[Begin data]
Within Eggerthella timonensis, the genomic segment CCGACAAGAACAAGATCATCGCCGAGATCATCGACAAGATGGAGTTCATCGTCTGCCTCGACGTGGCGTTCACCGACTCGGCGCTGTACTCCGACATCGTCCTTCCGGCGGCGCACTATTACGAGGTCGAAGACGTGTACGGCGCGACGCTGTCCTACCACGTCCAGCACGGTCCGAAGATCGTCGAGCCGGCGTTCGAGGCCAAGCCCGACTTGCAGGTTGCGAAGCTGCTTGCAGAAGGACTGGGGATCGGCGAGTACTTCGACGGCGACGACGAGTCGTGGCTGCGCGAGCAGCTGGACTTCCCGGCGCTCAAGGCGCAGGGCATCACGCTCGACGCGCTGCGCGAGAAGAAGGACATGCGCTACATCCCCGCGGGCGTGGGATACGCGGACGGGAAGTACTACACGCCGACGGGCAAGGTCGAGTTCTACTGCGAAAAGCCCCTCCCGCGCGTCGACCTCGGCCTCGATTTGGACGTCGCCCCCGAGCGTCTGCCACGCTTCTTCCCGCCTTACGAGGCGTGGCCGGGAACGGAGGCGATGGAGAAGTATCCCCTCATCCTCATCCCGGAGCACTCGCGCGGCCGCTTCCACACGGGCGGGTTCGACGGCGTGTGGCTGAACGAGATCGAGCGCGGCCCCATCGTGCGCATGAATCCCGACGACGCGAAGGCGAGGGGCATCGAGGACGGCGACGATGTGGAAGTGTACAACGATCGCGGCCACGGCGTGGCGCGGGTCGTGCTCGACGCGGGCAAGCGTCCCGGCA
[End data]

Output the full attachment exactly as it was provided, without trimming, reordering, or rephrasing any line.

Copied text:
Within Eggerthella timonensis, the genomic segment CCGACAAGAACAAGATCATCGCCGAGATCATCGACAAGATGGAGTTCATCGTCTGCCTCGACGTGGCGTTCACCGACTCGGCGCTGTACTCCGACATCGTCCTTCCGGCGGCGCACTATTACGAGGTCGAAGACGTGTACGGCGCGACGCTGTCCTACCACGTCCAGCACGGTCCGAAGATCGTCGAGCCGGCGTTCGAGGCCAAGCCCGACTTGCAGGTTGCGAAGCTGCTTGCAGAAGGACTGGGGATCGGCGAGTACTTCGACGGCGACGACGAGTCGTGGCTGCGCGAGCAGCTGGACTTCCCGGCGCTCAAGGCGCAGGGCATCACGCTCGACGCGCTGCGCGAGAAGAAGGACATGCGCTACATCCCCGCGGGCGTGGGATACGCGGACGGGAAGTACTACACGCCGACGGGCAAGGTCGAGTTCTACTGCGAAAAGCCCCTCCCGCGCGTCGACCTCGGCCTCGATTTGGACGTCGCCCCCGAGCGTCTGCCACGCTTCTTCCCGCCTTACGAGGCGTGGCCGGGAACGGAGGCGATGGAGAAGTATCCCCTCATCCTCATCCCGGAGCACTCGCGCGGCCGCTTCCACACGGGCGGGTTCGACGGCGTGTGGCTGAACGAGATCGAGCGCGGCCCCATCGTGCGCATGAATCCCGACGACGCGAAGGCGAGGGGCATCGAGGACGGCGACGATGTGGAAGTGTACAACGATCGCGGCCACGGCGTGGCGCGGGTCGTGCTCGACGCGGGCAAGCGTCCCGGCA